I am reminded regularly that when I try to “pretend perfection” I become anxious, unhappy, and stressed. In times like these, if I search inwardly, I can feel the strain that inauthenticity causes.  However, I wonder, is being authentic just laying it all out there?

Author and researcher Brene Brown draws a distinction between being authentic and “oversharing.” She talks about how we sometimes attempt to “hot wire” a connection by over-exposing our vulnerabilities and points out that this is not real vulnerability. When I “hot wire,” it is usually an attempt to cover-up the tenderness that I feel with true vulnerability.

Why do we try to fake it?


I think we try to fake it because false (and fast) connection feels somewhat related to the real thing. But the quick option is not the prize we actually seek. In the case of over sharing, a surge of cortisol (stress hormone) is substituted for the dopamine (happiness hormone) that can accompany a true connection. For most of us who experience stress, cortisol is easy to achieve; dopamine is harder to earn, but oh so worth it. This bait and switch reminds me of trying to satisfy a craving for good dark chocolate with Hershey’s; they might have some overlaps, but they are not the same.


I have certainly found myself in the painful throws of exposing too much too soon, in an attempt to “be authentic,” only to find myself in the land of self-deprecation that borders self-mockery.

It has taken me a long time even to be able to see these habits, and then begin to slowly change them. (Usually) I am not long in the stage of unconscious incompetence anymore, wherein, I hot wired and over shared, and I didn’t even know. My only evidence was the shame hangover the next day.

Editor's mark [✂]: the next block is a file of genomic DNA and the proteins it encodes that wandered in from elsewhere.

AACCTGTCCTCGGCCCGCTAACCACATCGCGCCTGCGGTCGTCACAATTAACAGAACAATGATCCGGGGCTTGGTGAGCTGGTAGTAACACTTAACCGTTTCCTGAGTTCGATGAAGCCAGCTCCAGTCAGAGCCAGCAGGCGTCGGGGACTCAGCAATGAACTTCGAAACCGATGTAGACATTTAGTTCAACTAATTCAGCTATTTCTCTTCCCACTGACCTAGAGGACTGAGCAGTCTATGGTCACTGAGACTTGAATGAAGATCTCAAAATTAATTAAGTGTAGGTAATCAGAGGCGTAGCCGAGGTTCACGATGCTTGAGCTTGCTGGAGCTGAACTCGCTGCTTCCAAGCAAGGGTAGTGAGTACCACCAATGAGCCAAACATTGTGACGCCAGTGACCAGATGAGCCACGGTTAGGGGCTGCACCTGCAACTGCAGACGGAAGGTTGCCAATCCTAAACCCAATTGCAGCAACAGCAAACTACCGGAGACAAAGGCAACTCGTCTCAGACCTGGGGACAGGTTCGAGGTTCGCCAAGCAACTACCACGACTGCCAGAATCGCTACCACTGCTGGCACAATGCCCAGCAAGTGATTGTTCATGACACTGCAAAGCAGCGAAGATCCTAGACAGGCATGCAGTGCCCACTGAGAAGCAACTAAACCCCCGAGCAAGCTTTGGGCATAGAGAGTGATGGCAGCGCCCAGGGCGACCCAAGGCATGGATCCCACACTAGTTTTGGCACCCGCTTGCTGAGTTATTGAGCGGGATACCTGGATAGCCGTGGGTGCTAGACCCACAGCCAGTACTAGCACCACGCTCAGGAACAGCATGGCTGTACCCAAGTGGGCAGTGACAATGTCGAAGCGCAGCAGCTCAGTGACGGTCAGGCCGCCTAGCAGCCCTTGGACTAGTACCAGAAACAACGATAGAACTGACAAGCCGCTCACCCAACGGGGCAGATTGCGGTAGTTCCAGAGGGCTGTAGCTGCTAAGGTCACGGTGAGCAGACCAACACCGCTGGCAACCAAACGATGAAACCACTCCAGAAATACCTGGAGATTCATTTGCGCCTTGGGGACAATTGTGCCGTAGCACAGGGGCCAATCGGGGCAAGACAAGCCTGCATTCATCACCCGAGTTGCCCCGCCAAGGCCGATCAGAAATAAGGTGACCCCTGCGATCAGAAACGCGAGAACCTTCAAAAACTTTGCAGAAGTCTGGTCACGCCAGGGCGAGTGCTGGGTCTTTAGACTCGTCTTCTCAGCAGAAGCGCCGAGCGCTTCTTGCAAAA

Mindfulness brings conscious incompetence, a painful yet essential stage. With consciousness all the moments where you say too much or exaggerate your faults to share the laugh, are now seen with the clear light of awareness. But with consciousness, the pain caused by making yourself the butt of the joke is also seen, which can support change.

Slowly developed conscious competence is a welcome guest. It takes effort and self-reminding, but with mindful awareness, authentic connections are made, and true sharing occurs that respects who you are and where you’ve been.

At last to unconscious competence, where because of previous efforts (mindfulness practice & somatic integration) you don’t have to track each part of an interaction or event and yet things go smoothly; you enjoy a good day, a good conversation, or a moment of grace.

In these moments I remember “pretending perfection” does not lead to this kind of ease, perfectionism always raises the bar just a little higher and out of reach. Living an authentic life that is full of growth and foibles reminds me, I can relax and enjoy the ride… and be sure that the next cycle of incompetence-to-competence will come along soon enough.